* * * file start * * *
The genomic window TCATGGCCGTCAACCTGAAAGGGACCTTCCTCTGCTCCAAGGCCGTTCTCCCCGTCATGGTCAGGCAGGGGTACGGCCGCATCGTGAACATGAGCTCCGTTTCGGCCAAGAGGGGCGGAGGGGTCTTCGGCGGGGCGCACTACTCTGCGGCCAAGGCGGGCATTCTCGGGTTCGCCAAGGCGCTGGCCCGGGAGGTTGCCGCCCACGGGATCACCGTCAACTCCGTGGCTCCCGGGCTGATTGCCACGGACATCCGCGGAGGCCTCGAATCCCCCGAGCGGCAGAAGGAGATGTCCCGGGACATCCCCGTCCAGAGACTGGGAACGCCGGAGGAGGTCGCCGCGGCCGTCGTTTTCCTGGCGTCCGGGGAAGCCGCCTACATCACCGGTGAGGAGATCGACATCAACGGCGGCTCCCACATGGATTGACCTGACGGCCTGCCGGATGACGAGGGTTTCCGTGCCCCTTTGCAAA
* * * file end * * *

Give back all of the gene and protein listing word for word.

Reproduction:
The genomic window TCATGGCCGTCAACCTGAAAGGGACCTTCCTCTGCTCCAAGGCCGTTCTCCCCGTCATGGTCAGGCAGGGGTACGGCCGCATCGTGAACATGAGCTCCGTTTCGGCCAAGAGGGGCGGAGGGGTCTTCGGCGGGGCGCACTACTCTGCGGCCAAGGCGGGCATTCTCGGGTTCGCCAAGGCGCTGGCCCGGGAGGTTGCCGCCCACGGGATCACCGTCAACTCCGTGGCTCCCGGGCTGATTGCCACGGACATCCGCGGAGGCCTCGAATCCCCCGAGCGGCAGAAGGAGATGTCCCGGGACATCCCCGTCCAGAGACTGGGAACGCCGGAGGAGGTCGCCGCGGCCGTCGTTTTCCTGGCGTCCGGGGAAGCCGCCTACATCACCGGTGAGGAGATCGACATCAACGGCGGCTCCCACATGGATTGACCTGACGGCCTGCCGGATGACGAGGGTTTCCGTGCCCCTTTGCAAA